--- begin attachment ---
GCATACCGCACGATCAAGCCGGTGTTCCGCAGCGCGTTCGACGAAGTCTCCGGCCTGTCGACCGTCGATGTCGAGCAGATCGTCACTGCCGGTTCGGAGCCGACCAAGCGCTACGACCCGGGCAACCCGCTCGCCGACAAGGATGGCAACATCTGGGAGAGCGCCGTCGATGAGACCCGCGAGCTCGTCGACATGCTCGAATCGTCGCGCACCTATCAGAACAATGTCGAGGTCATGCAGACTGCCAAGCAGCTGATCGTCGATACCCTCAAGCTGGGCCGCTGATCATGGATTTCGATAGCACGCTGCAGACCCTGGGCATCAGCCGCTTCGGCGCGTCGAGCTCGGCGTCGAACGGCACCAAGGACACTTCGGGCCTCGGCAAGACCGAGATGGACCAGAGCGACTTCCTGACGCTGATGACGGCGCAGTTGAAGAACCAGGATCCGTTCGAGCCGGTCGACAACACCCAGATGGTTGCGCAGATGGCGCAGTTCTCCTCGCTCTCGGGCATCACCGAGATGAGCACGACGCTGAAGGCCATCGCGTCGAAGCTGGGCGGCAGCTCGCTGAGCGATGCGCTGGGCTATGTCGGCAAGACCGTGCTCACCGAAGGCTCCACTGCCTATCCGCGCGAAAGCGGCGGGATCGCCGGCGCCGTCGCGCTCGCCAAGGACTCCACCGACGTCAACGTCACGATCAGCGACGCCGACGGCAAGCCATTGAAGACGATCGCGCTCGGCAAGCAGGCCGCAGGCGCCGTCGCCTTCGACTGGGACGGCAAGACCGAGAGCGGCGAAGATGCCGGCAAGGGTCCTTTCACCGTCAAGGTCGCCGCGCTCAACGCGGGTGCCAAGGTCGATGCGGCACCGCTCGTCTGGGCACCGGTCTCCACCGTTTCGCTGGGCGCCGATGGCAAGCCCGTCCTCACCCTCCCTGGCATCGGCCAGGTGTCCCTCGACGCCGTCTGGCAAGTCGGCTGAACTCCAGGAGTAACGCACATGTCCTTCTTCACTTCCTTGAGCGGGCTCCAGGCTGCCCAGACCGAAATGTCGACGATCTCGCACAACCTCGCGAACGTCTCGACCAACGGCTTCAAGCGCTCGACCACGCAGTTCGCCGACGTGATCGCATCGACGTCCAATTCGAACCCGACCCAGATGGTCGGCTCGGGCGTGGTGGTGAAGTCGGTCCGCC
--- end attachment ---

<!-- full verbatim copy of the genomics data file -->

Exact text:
GCATACCGCACGATCAAGCCGGTGTTCCGCAGCGCGTTCGACGAAGTCTCCGGCCTGTCGACCGTCGATGTCGAGCAGATCGTCACTGCCGGTTCGGAGCCGACCAAGCGCTACGACCCGGGCAACCCGCTCGCCGACAAGGATGGCAACATCTGGGAGAGCGCCGTCGATGAGACCCGCGAGCTCGTCGACATGCTCGAATCGTCGCGCACCTATCAGAACAATGTCGAGGTCATGCAGACTGCCAAGCAGCTGATCGTCGATACCCTCAAGCTGGGCCGCTGATCATGGATTTCGATAGCACGCTGCAGACCCTGGGCATCAGCCGCTTCGGCGCGTCGAGCTCGGCGTCGAACGGCACCAAGGACACTTCGGGCCTCGGCAAGACCGAGATGGACCAGAGCGACTTCCTGACGCTGATGACGGCGCAGTTGAAGAACCAGGATCCGTTCGAGCCGGTCGACAACACCCAGATGGTTGCGCAGATGGCGCAGTTCTCCTCGCTCTCGGGCATCACCGAGATGAGCACGACGCTGAAGGCCATCGCGTCGAAGCTGGGCGGCAGCTCGCTGAGCGATGCGCTGGGCTATGTCGGCAAGACCGTGCTCACCGAAGGCTCCACTGCCTATCCGCGCGAAAGCGGCGGGATCGCCGGCGCCGTCGCGCTCGCCAAGGACTCCACCGACGTCAACGTCACGATCAGCGACGCCGACGGCAAGCCATTGAAGACGATCGCGCTCGGCAAGCAGGCCGCAGGCGCCGTCGCCTTCGACTGGGACGGCAAGACCGAGAGCGGCGAAGATGCCGGCAAGGGTCCTTTCACCGTCAAGGTCGCCGCGCTCAACGCGGGTGCCAAGGTCGATGCGGCACCGCTCGTCTGGGCACCGGTCTCCACCGTTTCGCTGGGCGCCGATGGCAAGCCCGTCCTCACCCTCCCTGGCATCGGCCAGGTGTCCCTCGACGCCGTCTGGCAAGTCGGCTGAACTCCAGGAGTAACGCACATGTCCTTCTTCACTTCCTTGAGCGGGCTCCAGGCTGCCCAGACCGAAATGTCGACGATCTCGCACAACCTCGCGAACGTCTCGACCAACGGCTTCAAGCGCTCGACCACGCAGTTCGCCGACGTGATCGCATCGACGTCCAATTCGAACCCGACCCAGATGGTCGGCTCGGGCGTGGTGGTGAAGTCGGTCCGCC